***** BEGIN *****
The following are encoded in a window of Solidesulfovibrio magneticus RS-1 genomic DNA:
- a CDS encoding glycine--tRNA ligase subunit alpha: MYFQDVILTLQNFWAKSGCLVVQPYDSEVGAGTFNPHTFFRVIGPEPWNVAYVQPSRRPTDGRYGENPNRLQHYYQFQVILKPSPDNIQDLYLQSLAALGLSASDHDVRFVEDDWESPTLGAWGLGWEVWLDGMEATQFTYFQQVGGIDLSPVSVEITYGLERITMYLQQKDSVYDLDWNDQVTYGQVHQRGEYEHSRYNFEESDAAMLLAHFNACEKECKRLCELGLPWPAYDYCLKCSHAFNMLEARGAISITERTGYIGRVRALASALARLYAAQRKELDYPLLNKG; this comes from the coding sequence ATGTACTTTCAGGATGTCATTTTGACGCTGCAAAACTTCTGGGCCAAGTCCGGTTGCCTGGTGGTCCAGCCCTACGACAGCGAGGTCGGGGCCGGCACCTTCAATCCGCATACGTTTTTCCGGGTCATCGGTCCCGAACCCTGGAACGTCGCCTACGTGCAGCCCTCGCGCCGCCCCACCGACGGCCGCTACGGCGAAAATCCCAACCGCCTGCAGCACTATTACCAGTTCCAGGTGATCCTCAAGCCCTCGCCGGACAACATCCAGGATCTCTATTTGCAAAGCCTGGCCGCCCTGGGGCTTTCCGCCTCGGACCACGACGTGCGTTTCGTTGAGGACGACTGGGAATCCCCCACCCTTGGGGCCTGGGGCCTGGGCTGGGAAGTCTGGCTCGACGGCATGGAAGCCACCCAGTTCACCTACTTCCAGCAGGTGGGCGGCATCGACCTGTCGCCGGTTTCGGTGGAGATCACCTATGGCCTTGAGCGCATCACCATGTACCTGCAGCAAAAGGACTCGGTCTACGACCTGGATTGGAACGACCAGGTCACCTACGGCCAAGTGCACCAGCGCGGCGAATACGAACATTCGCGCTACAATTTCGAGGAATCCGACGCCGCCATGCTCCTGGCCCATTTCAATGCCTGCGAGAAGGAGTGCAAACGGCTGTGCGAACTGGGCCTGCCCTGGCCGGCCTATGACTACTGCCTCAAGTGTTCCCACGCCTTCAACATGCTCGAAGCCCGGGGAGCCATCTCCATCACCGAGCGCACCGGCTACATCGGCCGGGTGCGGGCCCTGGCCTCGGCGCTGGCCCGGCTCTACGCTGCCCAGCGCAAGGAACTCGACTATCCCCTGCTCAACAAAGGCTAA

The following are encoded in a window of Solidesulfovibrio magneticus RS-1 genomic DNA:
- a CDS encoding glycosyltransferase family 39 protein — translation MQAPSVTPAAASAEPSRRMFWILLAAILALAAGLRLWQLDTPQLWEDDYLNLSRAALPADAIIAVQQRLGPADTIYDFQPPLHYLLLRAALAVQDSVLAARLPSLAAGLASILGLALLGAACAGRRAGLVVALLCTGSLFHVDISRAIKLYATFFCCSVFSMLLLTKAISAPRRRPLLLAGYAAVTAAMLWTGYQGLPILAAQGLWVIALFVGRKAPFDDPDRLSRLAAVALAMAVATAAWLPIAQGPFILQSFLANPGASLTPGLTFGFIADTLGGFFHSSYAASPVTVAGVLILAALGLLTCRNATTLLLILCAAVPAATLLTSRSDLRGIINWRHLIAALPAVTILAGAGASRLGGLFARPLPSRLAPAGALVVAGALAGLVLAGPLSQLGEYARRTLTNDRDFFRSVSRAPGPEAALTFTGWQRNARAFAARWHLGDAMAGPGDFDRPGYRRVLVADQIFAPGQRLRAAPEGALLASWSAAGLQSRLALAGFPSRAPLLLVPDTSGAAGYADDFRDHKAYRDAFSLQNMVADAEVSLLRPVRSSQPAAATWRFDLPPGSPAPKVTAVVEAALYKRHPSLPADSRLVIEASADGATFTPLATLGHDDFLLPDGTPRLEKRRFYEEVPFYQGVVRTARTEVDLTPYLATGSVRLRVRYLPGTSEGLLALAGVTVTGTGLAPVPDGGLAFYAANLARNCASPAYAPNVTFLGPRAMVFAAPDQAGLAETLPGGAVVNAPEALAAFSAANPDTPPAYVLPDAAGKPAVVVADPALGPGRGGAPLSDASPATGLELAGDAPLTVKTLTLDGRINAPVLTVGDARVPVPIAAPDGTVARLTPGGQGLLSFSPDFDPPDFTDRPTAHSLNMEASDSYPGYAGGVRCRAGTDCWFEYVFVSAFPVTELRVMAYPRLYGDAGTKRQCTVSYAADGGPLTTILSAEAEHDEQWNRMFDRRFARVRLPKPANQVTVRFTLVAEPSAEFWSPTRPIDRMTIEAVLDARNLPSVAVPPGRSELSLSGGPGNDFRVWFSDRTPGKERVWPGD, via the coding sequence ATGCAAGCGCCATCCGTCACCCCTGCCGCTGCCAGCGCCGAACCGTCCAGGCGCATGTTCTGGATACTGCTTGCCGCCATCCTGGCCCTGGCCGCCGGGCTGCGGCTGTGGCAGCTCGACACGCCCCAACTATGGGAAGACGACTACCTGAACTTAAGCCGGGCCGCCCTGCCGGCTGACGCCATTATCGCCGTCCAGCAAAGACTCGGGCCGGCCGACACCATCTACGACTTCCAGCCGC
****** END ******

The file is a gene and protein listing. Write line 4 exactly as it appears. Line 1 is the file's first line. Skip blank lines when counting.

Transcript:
- a CDS encoding glycosyltransferase family 39 protein — translation MQAPSVTPAAASAEPSRRMFWILLAAILALAAGLRLWQLDTPQLWEDDYLNLSRAALPADAIIAVQQRLGPADTIYDFQPPLHYLLLRAALAVQDSVLAARLPSLAAGLASILGLALLGAACAGRRAGLVVALLCTGSLFHVDISRAIKLYATFFCCSVFSMLLLTKAISAPRRRPLLLAGYAAVTAAMLWTGYQGLPILAAQGLWVIALFVGRKAPFDDPDRLSRLAAVALAMAVATAAWLPIAQGPFILQSFLANPGASLTPGLTFGFIADTLGGFFHSSYAASPVTVAGVLILAALGLLTCRNATTLLLILCAAVPAATLLTSRSDLRGIINWRHLIAALPAVTILAGAGASRLGGLFARPLPSRLAPAGALVVAGALAGLVLAGPLSQLGEYARRTLTNDRDFFRSVSRAPGPEAALTFTGWQRNARAFAARWHLGDAMAGPGDFDRPGYRRVLVADQIFAPGQRLRAAPEGALLASWSAAGLQSRLALAGFPSRAPLLLVPDTSGAAGYADDFRDHKAYRDAFSLQNMVADAEVSLLRPVRSSQPAAATWRFDLPPGSPAPKVTAVVEAALYKRHPSLPADSRLVIEASADGATFTPLATLGHDDFLLPDGTPRLEKRRFYEEVPFYQGVVRTARTEVDLTPYLATGSVRLRVRYLPGTSEGLLALAGVTVTGTGLAPVPDGGLAFYAANLARNCASPAYAPNVTFLGPRAMVFAAPDQAGLAETLPGGAVVNAPEALAAFSAANPDTPPAYVLPDAAGKPAVVVADPALGPGRGGAPLSDASPATGLELAGDAPLTVKTLTLDGRINAPVLTVGDARVPVPIAAPDGTVARLTPGGQGLLSFSPDFDPPDFTDRPTAHSLNMEASDSYPGYAGGVRCRAGTDCWFEYVFVSAFPVTELRVMAYPRLYGDAGTKRQCTVSYAADGGPLTTILSAEAEHDEQWNRMFDRRFARVRLPKPANQVTVRFTLVAEPSAEFWSPTRPIDRMTIEAVLDARNLPSVAVPPGRSELSLSGGPGNDFRVWFSDRTPGKERVWPGD, via the coding sequence ATGCAAGCGCCATCCGTCACCCCTGCCGCTGCCAGCGCCGAACCGTCCAGGCGCATGTTCTGGATACTGCTTGCCGCCATCCTGGCCCTGGCCGCCGGGCTGCGGCTGTGGCAGCTCGACACGCCCCAACTATGGGAAGACGACTACCTGAACTTAAGCCGGGCCGCCCTGCCGGCTGACGCCATTATCGCCGTCCAGCAAAGACTCGGGCCGGCCGACACCATCTACGACTTCCAGCCGC